Washington: The number of Islamophobia incidents involving US Customs and Border Protection (CBP) officials has increased by around 1,000 per cent since President Donald Trump took office in January, according to a Muslim activist group.
The Council on American-Islamic Relations (CAIR) said preliminary data collated from its branches across the country, found that instances in which officials were accused of profiling Muslims accounted for 23 per cent of its caseload in the first three months of 2017.
Of the 193 CBP cases from January-March 2017, 181 were reported after the January 27 Muslim travel ban by the Trump administration. In the first three months of 2016, the group reported 17 cases, The Independent reported on Wednesday.
“These are incidents which are reported to us and which we examine,” Corey Saylor, director of CAIR’s group that monitors Islamophobia, told the daily.
“We look at these very carefully. Around 50 per cent, we reject.”
Saylor said allegations of Islamophobia being levelled at border officials was nothing new.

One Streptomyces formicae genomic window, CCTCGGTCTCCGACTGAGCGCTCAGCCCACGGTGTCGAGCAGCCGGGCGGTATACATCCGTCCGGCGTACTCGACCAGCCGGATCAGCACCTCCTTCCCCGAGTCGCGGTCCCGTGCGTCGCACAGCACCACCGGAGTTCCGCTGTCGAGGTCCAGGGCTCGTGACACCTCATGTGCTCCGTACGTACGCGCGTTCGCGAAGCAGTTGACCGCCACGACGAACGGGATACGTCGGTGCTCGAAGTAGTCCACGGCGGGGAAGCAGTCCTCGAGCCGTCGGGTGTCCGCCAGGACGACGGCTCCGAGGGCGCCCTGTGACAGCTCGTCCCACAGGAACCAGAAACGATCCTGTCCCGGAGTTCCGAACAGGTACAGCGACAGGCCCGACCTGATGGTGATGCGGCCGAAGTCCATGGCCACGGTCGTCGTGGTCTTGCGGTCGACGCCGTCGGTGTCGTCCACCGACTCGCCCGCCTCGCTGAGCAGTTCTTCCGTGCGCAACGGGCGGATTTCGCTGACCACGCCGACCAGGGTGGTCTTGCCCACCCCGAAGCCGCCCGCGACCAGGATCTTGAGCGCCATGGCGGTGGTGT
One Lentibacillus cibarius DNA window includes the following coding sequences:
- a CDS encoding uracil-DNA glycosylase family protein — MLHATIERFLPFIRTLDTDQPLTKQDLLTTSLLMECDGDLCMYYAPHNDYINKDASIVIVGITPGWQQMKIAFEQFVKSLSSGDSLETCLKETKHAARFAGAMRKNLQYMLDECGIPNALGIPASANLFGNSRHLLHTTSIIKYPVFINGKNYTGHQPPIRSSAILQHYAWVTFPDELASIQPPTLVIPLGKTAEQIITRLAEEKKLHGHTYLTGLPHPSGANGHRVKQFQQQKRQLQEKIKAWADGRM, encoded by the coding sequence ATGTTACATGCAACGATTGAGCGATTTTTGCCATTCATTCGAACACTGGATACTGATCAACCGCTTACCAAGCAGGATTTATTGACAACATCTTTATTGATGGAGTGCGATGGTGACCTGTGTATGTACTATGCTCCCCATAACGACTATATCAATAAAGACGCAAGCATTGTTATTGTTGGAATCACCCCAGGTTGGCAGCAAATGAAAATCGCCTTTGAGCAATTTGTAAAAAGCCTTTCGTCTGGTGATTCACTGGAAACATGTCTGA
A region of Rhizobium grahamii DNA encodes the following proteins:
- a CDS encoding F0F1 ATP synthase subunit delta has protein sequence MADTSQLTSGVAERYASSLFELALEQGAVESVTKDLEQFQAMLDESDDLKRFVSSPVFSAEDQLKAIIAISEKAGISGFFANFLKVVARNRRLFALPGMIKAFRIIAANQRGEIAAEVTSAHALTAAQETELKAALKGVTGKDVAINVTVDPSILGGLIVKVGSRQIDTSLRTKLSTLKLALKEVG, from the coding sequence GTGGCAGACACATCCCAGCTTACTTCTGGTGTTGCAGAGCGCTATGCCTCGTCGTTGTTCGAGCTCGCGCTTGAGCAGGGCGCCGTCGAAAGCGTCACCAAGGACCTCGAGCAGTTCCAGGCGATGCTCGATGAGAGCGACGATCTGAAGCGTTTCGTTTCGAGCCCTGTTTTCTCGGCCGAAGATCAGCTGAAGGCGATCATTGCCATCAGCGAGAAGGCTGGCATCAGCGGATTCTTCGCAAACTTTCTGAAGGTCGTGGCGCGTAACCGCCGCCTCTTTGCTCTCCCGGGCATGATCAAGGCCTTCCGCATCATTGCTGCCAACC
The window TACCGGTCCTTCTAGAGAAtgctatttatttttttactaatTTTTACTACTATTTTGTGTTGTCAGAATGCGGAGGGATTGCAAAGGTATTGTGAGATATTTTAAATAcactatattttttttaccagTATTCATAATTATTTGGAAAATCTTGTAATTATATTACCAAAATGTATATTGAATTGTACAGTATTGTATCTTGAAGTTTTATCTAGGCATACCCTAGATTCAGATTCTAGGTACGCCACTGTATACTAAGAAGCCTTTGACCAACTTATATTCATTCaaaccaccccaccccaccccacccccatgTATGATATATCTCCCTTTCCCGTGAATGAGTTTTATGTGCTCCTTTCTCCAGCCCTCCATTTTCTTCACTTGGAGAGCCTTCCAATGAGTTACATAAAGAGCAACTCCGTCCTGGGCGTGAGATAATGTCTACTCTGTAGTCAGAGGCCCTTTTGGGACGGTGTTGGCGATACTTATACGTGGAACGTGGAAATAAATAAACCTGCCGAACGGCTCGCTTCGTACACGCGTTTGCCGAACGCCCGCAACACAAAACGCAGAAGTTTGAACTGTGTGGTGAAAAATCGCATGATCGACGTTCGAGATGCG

Yet, he said that Trump’s election and the signing of two executive orders to crackdown on undocumented migrants and to refuse entry to citizens from six Muslim-majority countries, was behind the spike in incidents.
“I have no doubt in my mind that these things are connected.”
In the aftermath of the travel ban, which have been halted by the courts, there were widespread reports of chaos at US airports, and people were turned away as they sought to board flights to the US at foreign airports.
Saylor said he appreciated the difficult job being faced by border officials, but asked that they did it without breaching the US Constitution.
He cited testimony of a Customs and Border Protection official from a 2013 lawsuit, who said: “Look to the Muslim woman as an indicating factor. By the way she wears her hijab. If the hijab is a solid colour it indicates religiosity. If it’s a patterned scarf, with colours, it’s more likely that she is less religious.”